- Deficiencies in the data available to Police and Crime Commissioners have been reported in evidence submitted to the Police and Crime Commissioners (PCC) Review Part Two by the Association of Police and Crime Commissioners. The Home Secretary’s response, and the recommendations of the PCC Review Part 2 acknowledge that: “data sharing between PCC’s and criminal justice agencies can be difficult and inconsistent, acting as a barrier to… assessing the performance of their local force within the criminal justice landscape”, however the measures suggested fall short of work to improve the quality of data across the entirety of the criminal justice process.
- In addition, in October 2021, the National Audit Office reported that both the Ministry of Justice and HMCTS recognise that: “structural improvements to data infrastructure and management across the criminal justice system require substantial effort, funding and analytical capability”. It is not clear whether this effort and funding has been forthcoming.
- Further to this, the NAO identified missing data gaps and disjointed data as critical threats to understanding flows through the criminal justice system. Investment in work to reconcile and provide a joined-up view was promised to support the delivery of new public scorecards- however, the information published in scorecards is basic (for example, scorecards only show the average time to process a case, not the absolute number of victims whose cases are severely delayed). Delivering on the proposals outlined in Clause 5 of the Bill may require additional underlying investment in data standards, systems and collection, which has not been costed for.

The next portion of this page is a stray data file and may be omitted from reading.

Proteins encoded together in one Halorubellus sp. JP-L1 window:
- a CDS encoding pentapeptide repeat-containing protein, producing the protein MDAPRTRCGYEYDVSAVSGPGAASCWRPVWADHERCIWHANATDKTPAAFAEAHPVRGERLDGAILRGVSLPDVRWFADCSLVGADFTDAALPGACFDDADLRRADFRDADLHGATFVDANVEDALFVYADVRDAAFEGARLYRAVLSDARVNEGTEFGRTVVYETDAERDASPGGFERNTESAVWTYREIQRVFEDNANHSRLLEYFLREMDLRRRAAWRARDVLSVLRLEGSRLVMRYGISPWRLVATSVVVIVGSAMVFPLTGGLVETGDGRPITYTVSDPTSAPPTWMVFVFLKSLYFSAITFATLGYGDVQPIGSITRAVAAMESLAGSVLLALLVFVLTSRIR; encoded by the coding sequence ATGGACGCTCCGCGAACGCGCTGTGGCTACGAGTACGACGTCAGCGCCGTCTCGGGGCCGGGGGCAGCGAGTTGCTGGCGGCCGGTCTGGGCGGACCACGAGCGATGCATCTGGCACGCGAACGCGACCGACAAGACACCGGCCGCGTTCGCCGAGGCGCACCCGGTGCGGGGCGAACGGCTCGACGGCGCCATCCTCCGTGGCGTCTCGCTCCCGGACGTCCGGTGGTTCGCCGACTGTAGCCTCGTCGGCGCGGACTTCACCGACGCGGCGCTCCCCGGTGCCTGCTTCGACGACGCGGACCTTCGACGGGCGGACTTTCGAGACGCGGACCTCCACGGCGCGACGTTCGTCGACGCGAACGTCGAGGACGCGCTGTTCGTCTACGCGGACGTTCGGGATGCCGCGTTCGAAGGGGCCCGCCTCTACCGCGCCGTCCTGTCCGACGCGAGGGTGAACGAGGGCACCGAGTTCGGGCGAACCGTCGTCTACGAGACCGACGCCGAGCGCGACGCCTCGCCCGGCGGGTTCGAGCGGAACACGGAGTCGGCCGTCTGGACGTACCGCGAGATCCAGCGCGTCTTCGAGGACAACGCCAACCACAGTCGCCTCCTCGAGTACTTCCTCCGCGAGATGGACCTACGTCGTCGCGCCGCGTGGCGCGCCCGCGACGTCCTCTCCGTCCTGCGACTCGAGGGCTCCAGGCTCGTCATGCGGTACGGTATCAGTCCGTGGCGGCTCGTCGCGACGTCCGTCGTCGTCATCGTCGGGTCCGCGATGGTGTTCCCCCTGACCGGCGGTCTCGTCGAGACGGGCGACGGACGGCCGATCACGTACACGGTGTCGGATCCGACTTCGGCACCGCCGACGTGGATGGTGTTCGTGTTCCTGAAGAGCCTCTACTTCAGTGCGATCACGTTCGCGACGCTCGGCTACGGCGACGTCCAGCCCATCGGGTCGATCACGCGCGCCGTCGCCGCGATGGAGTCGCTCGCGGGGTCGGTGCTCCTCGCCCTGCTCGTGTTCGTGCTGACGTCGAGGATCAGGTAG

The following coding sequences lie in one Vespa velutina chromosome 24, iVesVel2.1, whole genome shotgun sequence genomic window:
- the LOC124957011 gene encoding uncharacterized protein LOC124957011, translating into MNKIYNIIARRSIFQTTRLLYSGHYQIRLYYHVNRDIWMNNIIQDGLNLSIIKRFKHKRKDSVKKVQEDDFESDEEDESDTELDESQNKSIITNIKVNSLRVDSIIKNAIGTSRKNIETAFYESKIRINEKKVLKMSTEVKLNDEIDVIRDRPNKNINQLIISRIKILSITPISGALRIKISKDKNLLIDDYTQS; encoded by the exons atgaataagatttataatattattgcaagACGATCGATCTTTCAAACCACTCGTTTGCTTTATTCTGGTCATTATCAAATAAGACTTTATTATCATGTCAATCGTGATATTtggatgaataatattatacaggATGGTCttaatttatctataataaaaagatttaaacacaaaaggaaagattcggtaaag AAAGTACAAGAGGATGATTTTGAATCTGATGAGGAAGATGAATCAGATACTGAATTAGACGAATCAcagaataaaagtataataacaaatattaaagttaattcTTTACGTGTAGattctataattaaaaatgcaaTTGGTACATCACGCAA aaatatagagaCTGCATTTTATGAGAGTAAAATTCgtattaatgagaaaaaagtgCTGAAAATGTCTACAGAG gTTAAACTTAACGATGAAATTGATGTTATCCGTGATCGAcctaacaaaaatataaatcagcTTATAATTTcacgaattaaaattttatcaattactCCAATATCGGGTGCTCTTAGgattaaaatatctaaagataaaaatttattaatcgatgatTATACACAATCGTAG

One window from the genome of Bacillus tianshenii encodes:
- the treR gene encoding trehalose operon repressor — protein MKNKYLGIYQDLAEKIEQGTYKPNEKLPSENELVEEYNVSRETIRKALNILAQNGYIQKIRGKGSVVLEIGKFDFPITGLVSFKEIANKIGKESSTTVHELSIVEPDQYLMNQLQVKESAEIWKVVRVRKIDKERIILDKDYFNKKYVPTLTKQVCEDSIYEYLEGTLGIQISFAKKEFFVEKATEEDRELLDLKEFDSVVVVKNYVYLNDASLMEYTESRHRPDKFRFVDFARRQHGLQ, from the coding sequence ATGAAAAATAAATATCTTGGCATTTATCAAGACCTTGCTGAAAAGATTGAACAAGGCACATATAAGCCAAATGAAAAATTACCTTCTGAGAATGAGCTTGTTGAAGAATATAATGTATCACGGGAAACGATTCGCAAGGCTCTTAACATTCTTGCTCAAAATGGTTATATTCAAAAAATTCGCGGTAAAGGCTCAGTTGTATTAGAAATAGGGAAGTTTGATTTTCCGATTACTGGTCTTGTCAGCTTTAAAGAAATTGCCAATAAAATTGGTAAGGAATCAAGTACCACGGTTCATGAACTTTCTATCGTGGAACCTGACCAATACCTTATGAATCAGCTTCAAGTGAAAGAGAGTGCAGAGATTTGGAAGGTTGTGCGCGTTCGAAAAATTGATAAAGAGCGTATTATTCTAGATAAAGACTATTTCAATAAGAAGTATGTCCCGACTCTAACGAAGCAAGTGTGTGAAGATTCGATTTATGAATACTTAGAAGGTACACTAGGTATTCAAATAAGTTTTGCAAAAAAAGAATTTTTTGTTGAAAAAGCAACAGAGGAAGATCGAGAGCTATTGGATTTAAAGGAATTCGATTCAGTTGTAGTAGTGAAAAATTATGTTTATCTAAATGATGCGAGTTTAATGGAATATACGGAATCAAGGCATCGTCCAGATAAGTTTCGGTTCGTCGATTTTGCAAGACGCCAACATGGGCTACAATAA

- The committee should request a data audit showing the data that is already available that is relevant to monitoring compliance with the Victims Code. The data audit should also include information on the quality and coverage of the data. Where relevant data is missing, the committee should ask to be provided with costings for addressing these gaps, and secure assurances that this work will be prioritised and resourced.
- We share concerns raised by the Centre for Public Data in relation to the level of consultation guaranteed within the draft bill. The Explanatory Notes say that the nature and extent of consultation required on the data to be collected is left to the discretion of the Secretary of State. The only consultees specified are criminal justice bodies and PCC’s.
- We are concerned that in these circumstances, the priorities and concerns of victims may be neglected, and the utility of resulting data undermined. To date, it does not appear that victims’ organisations have been consulted on the development of Victims Scorecards- this has led to gaps particularly around the ethnicity of victims, which have undermined the utility of the scorecards as accountability tools.